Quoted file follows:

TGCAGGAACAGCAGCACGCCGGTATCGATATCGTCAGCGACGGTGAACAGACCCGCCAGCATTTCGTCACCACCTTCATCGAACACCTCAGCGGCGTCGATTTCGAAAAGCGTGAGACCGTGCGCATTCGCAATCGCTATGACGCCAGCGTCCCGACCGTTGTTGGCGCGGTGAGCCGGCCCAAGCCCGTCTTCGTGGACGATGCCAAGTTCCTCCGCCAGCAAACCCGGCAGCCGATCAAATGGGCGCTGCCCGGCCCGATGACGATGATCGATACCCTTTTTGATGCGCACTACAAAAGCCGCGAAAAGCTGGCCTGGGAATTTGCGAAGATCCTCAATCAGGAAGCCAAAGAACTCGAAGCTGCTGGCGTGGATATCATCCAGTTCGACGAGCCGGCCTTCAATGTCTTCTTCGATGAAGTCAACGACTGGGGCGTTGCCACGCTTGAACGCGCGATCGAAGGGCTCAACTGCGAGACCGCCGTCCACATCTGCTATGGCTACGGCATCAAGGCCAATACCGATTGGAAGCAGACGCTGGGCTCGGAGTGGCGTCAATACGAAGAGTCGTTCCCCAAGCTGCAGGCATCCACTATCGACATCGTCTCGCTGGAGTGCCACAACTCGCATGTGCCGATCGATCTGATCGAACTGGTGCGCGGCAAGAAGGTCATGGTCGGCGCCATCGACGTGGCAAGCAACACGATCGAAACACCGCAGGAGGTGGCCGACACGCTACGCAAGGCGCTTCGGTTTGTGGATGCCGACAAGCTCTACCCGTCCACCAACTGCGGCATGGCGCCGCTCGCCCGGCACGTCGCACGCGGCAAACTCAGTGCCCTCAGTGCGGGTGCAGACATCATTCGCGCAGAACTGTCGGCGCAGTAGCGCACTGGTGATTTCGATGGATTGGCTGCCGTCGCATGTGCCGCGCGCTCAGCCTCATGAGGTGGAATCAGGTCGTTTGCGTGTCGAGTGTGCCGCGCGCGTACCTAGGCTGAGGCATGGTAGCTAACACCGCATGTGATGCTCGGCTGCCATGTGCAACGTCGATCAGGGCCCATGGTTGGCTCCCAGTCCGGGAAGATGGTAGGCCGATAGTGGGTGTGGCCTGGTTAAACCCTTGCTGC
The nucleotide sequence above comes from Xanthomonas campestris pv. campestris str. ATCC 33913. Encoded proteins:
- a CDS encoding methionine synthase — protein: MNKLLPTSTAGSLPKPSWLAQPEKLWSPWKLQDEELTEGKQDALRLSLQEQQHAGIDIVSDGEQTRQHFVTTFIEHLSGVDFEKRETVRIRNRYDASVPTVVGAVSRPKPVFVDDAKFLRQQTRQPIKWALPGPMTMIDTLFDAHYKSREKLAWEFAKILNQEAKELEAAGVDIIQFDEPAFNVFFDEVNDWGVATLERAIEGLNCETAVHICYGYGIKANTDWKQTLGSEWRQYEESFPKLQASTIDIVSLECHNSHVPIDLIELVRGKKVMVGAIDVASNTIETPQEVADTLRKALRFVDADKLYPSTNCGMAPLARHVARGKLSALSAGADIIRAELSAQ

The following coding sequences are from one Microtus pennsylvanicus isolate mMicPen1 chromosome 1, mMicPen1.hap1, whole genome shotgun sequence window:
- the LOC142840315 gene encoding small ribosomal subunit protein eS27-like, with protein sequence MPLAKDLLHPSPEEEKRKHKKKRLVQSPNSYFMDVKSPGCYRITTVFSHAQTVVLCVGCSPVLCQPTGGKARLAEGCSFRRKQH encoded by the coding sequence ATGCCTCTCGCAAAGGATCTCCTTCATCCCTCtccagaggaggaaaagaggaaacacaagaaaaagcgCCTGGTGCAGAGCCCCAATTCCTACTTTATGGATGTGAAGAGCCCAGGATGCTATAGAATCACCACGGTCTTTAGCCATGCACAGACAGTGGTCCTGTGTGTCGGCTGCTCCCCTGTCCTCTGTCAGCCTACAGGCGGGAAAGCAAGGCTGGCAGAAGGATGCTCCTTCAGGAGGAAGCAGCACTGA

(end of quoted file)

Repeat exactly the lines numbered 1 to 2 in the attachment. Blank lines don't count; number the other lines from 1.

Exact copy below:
TGCAGGAACAGCAGCACGCCGGTATCGATATCGTCAGCGACGGTGAACAGACCCGCCAGCATTTCGTCACCACCTTCATCGAACACCTCAGCGGCGTCGATTTCGAAAAGCGTGAGACCGTGCGCATTCGCAATCGCTATGACGCCAGCGTCCCGACCGTTGTTGGCGCGGTGAGCCGGCCCAAGCCCGTCTTCGTGGACGATGCCAAGTTCCTCCGCCAGCAAACCCGGCAGCCGATCAAATGGGCGCTGCCCGGCCCGATGACGATGATCGATACCCTTTTTGATGCGCACTACAAAAGCCGCGAAAAGCTGGCCTGGGAATTTGCGAAGATCCTCAATCAGGAAGCCAAAGAACTCGAAGCTGCTGGCGTGGATATCATCCAGTTCGACGAGCCGGCCTTCAATGTCTTCTTCGATGAAGTCAACGACTGGGGCGTTGCCACGCTTGAACGCGCGATCGAAGGGCTCAACTGCGAGACCGCCGTCCACATCTGCTATGGCTACGGCATCAAGGCCAATACCGATTGGAAGCAGACGCTGGGCTCGGAGTGGCGTCAATACGAAGAGTCGTTCCCCAAGCTGCAGGCATCCACTATCGACATCGTCTCGCTGGAGTGCCACAACTCGCATGTGCCGATCGATCTGATCGAACTGGTGCGCGGCAAGAAGGTCATGGTCGGCGCCATCGACGTGGCAAGCAACACGATCGAAACACCGCAGGAGGTGGCCGACACGCTACGCAAGGCGCTTCGGTTTGTGGATGCCGACAAGCTCTACCCGTCCACCAACTGCGGCATGGCGCCGCTCGCCCGGCACGTCGCACGCGGCAAACTCAGTGCCCTCAGTGCGGGTGCAGACATCATTCGCGCAGAACTGTCGGCGCAGTAGCGCACTGGTGATTTCGATGGATTGGCTGCCGTCGCATGTGCCGCGCGCTCAGCCTCATGAGGTGGAATCAGGTCGTTTGCGTGTCGAGTGTGCCGCGCGCGTACCTAGGCTGAGGCATGGTAGCTAACACCGCATGTGATGCTCGGCTGCCATGTGCAACGTCGATCAGGGCCCATGGTTGGCTCCCAGTCCGGGAAGATGGTAGGCCGATAGTGGGTGTGGCCTGGTTAAACCCTTGCTGC
The nucleotide sequence above comes from Xanthomonas campestris pv. campestris str. ATCC 33913. Encoded proteins: